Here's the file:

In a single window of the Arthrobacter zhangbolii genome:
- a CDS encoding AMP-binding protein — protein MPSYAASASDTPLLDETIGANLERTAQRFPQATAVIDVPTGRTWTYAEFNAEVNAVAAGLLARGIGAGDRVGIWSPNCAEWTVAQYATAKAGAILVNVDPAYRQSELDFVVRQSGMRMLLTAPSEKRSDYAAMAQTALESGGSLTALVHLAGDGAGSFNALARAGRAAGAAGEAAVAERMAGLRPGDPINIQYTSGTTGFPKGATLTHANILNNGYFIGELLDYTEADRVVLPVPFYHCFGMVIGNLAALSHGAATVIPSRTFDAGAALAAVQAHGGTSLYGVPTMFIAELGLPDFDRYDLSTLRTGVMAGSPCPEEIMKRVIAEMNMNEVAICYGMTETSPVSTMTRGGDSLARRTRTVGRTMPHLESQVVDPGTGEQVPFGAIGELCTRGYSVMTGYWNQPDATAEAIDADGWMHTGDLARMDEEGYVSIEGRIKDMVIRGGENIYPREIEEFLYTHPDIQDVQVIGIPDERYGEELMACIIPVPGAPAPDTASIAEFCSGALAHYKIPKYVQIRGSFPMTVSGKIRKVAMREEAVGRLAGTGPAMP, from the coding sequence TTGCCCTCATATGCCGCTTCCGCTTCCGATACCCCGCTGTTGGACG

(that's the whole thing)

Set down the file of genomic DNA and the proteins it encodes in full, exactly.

In a single window of the Arthrobacter zhangbolii genome:
- a CDS encoding AMP-binding protein — protein MPSYAASASDTPLLDETIGANLERTAQRFPQATAVIDVPTGRTWTYAEFNAEVNAVAAGLLARGIGAGDRVGIWSPNCAEWTVAQYATAKAGAILVNVDPAYRQSELDFVVRQSGMRMLLTAPSEKRSDYAAMAQTALESGGSLTALVHLAGDGAGSFNALARAGRAAGAAGEAAVAERMAGLRPGDPINIQYTSGTTGFPKGATLTHANILNNGYFIGELLDYTEADRVVLPVPFYHCFGMVIGNLAALSHGAATVIPSRTFDAGAALAAVQAHGGTSLYGVPTMFIAELGLPDFDRYDLSTLRTGVMAGSPCPEEIMKRVIAEMNMNEVAICYGMTETSPVSTMTRGGDSLARRTRTVGRTMPHLESQVVDPGTGEQVPFGAIGELCTRGYSVMTGYWNQPDATAEAIDADGWMHTGDLARMDEEGYVSIEGRIKDMVIRGGENIYPREIEEFLYTHPDIQDVQVIGIPDERYGEELMACIIPVPGAPAPDTASIAEFCSGALAHYKIPKYVQIRGSFPMTVSGKIRKVAMREEAVGRLAGTGPAMP, from the coding sequence TTGCCCTCATATGCCGCTTCCGCTTCCGATACCCCGCTGTTGGACG